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Vince Wilfork respects Ray Rice as 'small but tough' runner

Posted by Michael Vega, Globe Staff  January 18, 2012 12:57 PM

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FOXBOROUGH --- Vince Wilfork said there was no secret as to what made Ravens running back Ray Rice such a special player.

"He's tough to bring down,'' Wilfork said today at Gillette Stadium, where the Patriots began preparations for Sunday's AFC Championship showdown.

That much was evident when Rice went for an 83-yard touchdown on the first play of scrimmage of the Ravens' 33-14 romp over the Patriots in their last playoff meeting at Gillette Stadium Jan. 10, 2010.

"He probably has a lower body that's a lot like my lower body -- big thighs and very strong,'' Wilfork said. "He's a hard runner and has a low center of gravity and can catch well and can block. You put those three things in a running back, you've got a complete running back and he's been doing it ever since he's been in the league.

"He's a tough, tough guy to bring down,'' Wilfork said. "To be that small, you wouldn't expect him to be that tough of a runner, but I'll tell you what, he's probably one of the toughest guys to bring down in this league because he always keeps those wheels spinning. He always comes up with big plays, too, whether it's in the pass game or the running game.

"When you have a running back like that, you can do anything with him and I think the Ravens are doing a good job of using him,'' Wilfork said. "It's first on our list, we want to slow him down if we're going to be successful.''

Here were some other items Wilfork addressed:

On Ravens QB Joe Flacco:"When he can throw the ball in a clean pocket [is when he's at his best]. He has great poise in the pocket. He will stand in there and deliver a good football if he has the time. At times you see that and at times you don't see that. He's a tough quarterback. Just look at some of the hits he's taken. He'll bounce right back up. You got to tip your hat to him.

"He's at his best when he can get everybody involved if he can, have a clear lane to throw down, and even without a good lane, he's just one of those quarterbacks who's going to take his time because he's going to be very poised. He's going to deliver the football, even if he's going to get hit. He's not scared. You can't ask for anything better."

On playing with former University of Miami teammate Ed Reed:He's a playmaker. He's always been that way, even at the University of Miami. I was young, but I didn't really undertstand how great he was. I knew he was good, but I didn't see it until I got to the NFL and saw him make the same exact plays. He's just one hell of a player, on and off the field. He knew how to go into a film room, break down film, probably as good as a coach.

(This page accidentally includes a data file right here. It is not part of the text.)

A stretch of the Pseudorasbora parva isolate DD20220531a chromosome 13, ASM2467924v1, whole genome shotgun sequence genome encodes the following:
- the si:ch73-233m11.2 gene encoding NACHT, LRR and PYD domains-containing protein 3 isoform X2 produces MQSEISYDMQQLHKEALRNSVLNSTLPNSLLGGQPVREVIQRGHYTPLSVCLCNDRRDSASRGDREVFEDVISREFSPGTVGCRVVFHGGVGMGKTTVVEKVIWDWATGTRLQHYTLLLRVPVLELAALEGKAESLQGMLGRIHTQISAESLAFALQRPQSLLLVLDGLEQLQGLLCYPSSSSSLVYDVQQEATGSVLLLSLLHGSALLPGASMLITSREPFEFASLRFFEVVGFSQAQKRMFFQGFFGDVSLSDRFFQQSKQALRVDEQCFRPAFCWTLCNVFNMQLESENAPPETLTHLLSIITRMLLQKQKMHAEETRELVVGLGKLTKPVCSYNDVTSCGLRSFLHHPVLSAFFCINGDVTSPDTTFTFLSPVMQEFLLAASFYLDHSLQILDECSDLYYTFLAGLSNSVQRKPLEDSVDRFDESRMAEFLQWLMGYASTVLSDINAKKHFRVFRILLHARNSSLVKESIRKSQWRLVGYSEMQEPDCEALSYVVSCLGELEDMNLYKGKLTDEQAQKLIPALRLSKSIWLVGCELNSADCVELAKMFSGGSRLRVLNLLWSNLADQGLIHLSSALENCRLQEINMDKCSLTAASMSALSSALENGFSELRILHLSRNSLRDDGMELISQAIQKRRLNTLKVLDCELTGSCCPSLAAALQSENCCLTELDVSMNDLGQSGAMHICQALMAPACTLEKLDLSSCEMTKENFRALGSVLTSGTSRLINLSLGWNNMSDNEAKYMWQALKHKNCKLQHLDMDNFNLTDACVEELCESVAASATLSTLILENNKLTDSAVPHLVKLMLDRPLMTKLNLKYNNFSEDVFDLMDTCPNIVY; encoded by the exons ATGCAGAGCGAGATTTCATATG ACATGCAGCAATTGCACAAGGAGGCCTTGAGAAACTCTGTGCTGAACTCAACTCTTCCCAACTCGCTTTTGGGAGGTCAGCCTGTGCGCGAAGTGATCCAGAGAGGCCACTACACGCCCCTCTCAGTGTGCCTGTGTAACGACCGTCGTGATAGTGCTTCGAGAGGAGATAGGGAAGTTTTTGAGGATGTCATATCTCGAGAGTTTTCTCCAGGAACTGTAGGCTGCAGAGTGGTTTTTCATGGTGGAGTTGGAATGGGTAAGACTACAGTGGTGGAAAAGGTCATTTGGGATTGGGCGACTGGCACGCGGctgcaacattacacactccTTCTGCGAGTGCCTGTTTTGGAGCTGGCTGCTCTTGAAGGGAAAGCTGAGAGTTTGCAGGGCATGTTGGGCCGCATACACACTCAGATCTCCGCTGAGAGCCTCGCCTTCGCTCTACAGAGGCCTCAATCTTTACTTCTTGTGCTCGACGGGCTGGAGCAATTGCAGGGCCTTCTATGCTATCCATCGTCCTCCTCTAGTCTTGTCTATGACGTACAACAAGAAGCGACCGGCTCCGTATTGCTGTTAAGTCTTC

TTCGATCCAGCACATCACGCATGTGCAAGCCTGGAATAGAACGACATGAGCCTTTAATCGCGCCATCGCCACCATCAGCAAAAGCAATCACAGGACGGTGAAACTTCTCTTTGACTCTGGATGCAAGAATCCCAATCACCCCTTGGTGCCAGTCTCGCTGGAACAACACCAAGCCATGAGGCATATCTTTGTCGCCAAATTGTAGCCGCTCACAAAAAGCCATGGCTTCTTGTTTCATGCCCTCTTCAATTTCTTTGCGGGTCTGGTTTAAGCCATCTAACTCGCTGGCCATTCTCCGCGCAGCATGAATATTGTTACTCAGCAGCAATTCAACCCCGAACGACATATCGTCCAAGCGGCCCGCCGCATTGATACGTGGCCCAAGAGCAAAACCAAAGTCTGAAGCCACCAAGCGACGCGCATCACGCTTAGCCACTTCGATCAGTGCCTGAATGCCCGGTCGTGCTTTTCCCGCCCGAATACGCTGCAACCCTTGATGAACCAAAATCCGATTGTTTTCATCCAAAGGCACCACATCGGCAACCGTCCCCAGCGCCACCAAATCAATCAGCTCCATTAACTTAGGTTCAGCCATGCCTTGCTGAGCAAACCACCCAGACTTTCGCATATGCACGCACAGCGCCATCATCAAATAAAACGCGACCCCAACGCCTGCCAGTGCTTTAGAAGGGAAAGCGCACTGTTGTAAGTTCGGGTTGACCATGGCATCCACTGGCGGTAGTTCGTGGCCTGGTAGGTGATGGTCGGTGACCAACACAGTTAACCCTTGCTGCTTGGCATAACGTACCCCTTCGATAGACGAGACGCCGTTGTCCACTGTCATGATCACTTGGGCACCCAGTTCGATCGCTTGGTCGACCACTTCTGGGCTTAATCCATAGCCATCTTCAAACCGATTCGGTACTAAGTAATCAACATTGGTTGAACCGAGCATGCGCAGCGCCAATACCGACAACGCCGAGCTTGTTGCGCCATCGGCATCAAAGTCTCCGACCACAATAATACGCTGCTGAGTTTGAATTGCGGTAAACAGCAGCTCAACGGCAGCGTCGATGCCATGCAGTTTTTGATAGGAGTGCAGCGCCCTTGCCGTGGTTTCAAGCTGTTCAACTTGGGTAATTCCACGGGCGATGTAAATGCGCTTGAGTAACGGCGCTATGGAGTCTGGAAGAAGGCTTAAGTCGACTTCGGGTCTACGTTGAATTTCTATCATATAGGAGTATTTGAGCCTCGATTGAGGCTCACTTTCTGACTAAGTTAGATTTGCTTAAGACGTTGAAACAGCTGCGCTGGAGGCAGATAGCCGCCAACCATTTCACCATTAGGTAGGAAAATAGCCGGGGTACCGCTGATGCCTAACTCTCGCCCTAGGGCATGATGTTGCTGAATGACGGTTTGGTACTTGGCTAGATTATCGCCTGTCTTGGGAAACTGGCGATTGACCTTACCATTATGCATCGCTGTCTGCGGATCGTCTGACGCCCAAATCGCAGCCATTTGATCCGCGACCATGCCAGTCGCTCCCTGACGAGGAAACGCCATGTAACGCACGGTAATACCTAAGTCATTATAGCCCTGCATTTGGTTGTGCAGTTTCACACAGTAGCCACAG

"I had a chance to witness it first-hand. One of the plays that always sticks out in my mind was when we came up here to play BC [in 2001] and BC was actually leading the game and Matt Walters intercepted a ball and Reed just took it from him. He claims [Walters] gave it to him, but he just took it and ran it back. Earlier that year, at Florida State, he had a blocked punt with a separated shoulder, so he's going to give it his all. He's just a smart, tough football player, physically and mentally. I'm just glad he's not an offensive player, but I'm pretty sure he could be on that side also, because his ball skills are amazing."

On his own ball skills, and penchant for making interceptions, which Patriots coach Bill Belichick described as 'legendary':"I think having the ball in your hands as a lineman is a dream come true. Too bad it wasn't a touchdown. It's been a fun year, a real fun year. It's been exciting to come to work and have fun and just watch this team grow. This team is a special team, a special group. It's easy to come to work and have fun when you watch guys work hard each day. It's been a blessing.''


News, analysis and commentary from Boston.com's staff writers and contributors, including Zuri Berry and Erik Frenz.

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